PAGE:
NSA reportedly collects 5 billion cell phone location records a day
The NSA collects nearly 5 billion records a day on the locations of cell phones overseas to create a huge database that stores information from hundreds of millions of devices, including those belonging to some Americans abroad, the Washington Post reported Wednesday.
Documents provided to the Post by NSA leaker Edward Snowden detail how this database is able to track people worldwide and map out their relationships with others.
The NSA inadvertently gathers U.S. location records, along with the billions of other records it collects by tapping into worldwide mobile network cables, the Post reported.
The database and projects designed to analyze it have created a mass surveillance tool for the NSA, allowing it to monitor individuals in a way never seen before.
NSA analysts can look at the data and track an individual's movements throughout the world. They can then map out the person's relationships with others and expose previously unknown correspondence.
The agency collects the large amount of cell phone data in order to find out who is interacting with targets the agency is already tracking, even though most of the records collected are not relevant to national security.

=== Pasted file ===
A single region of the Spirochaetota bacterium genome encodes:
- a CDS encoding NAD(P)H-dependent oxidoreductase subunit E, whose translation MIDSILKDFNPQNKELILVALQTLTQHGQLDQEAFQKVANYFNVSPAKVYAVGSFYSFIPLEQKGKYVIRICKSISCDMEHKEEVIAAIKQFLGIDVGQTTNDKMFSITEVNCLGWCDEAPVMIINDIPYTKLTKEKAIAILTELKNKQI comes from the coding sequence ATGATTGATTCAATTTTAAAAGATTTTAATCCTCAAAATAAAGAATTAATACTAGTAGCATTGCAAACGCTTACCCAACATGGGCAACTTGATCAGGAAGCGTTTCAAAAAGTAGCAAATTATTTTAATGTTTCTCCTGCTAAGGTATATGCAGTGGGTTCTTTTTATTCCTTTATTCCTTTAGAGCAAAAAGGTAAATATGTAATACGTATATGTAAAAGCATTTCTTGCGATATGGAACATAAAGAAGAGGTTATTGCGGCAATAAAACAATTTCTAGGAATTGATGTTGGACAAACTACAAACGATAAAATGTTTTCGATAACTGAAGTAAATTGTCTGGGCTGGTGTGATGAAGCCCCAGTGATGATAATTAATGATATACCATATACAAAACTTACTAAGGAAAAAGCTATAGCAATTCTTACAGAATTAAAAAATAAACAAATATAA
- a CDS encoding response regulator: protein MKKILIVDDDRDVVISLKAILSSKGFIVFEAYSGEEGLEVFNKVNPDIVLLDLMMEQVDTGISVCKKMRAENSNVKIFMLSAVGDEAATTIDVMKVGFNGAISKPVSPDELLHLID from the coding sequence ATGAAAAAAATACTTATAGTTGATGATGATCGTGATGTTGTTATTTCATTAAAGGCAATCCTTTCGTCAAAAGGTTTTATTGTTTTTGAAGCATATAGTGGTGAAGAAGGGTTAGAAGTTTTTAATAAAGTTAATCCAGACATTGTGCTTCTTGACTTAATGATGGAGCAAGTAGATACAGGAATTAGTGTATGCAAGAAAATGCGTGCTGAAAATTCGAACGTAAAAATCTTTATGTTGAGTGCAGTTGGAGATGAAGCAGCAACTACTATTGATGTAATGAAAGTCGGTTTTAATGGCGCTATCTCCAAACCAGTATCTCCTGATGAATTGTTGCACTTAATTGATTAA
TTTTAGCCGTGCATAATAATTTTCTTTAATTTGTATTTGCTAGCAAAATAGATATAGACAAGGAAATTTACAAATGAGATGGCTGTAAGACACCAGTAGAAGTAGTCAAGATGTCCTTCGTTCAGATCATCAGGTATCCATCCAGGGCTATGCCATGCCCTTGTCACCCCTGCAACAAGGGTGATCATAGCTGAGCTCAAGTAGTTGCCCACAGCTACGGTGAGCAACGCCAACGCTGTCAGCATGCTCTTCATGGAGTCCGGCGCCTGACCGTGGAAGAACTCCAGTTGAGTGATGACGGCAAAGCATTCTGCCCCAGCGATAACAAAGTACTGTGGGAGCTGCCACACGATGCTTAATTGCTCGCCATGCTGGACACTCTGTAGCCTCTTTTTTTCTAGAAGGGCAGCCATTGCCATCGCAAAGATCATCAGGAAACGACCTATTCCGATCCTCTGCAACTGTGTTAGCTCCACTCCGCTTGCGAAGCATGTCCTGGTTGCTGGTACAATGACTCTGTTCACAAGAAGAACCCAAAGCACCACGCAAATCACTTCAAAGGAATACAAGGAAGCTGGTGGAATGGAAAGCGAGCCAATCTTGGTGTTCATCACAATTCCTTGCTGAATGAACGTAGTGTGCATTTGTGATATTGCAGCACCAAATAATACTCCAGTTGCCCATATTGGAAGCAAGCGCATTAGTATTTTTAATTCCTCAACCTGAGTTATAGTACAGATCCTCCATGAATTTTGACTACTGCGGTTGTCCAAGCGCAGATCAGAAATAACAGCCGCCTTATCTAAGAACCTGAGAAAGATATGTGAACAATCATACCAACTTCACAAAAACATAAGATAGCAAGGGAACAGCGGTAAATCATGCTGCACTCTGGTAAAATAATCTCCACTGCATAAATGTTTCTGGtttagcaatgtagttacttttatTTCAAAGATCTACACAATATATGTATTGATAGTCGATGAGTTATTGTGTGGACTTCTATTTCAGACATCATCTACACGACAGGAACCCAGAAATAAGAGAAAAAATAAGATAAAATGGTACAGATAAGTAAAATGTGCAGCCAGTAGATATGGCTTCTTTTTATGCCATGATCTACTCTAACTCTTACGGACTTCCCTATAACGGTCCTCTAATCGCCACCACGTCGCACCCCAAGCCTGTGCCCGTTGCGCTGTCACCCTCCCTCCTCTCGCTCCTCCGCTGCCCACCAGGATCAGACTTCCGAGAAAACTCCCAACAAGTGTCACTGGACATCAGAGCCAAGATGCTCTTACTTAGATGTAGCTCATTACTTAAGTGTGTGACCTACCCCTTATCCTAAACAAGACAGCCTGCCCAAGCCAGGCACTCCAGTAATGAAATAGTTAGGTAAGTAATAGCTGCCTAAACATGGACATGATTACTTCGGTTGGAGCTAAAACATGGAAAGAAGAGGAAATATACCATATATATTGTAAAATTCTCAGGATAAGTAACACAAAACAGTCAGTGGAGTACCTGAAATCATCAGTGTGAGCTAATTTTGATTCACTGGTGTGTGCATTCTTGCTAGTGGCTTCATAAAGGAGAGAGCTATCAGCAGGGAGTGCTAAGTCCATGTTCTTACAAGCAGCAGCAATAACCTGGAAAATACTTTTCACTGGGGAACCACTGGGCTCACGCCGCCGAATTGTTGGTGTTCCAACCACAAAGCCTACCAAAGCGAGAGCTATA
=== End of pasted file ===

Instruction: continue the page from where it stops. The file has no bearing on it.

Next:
The number of Americans who are tracked as part of the data collection overseas is unclear from the Snowden documents, and a senior intelligence official told the Post it is “awkward for us to try to provide any specific numbers.”
U.S. officials told the Post the programs that collect cell phone data are strictly geared towards tracking foreign intelligence targets, and are not against the law.
Orders for mistletoe pour in after Oregon girl told she can't sell them, but can beg for money at city park
It appears the Oregon girl who was told she could not sell mistletoe in a public park, but could beg for money to pay for her braces, will be able to pay for dental work...and then some.
Hundreds of mistletoe orders have poured in after reports of 11-year-old Madison Root being told by a security guard that she cannot sell the item at a public park, but she could, if she wanted to, beg for money, KATU.com reported.
Root, who was selling the classic Christmas staple to earn enough money to pay for her new braces, also received $1,000 from a local entrepreneur as "seed money" for her mistletoe operations.
She was with her father at the time next to the Skidmore Fountain in downtown Portland, where the city holds a weekly market. A security guard told her that she had to stop selling due to a city ordinance that bans such activity in a park "except as expressly permitted under the terms of a lease, concession or permit," KATU.com reported.
The guard then told Madison that she could sell her mistletoe outside the boundaries of the park where the fountain and the market are located, away from the crowds, or she could simply ask for donations to cover the cost of her braces.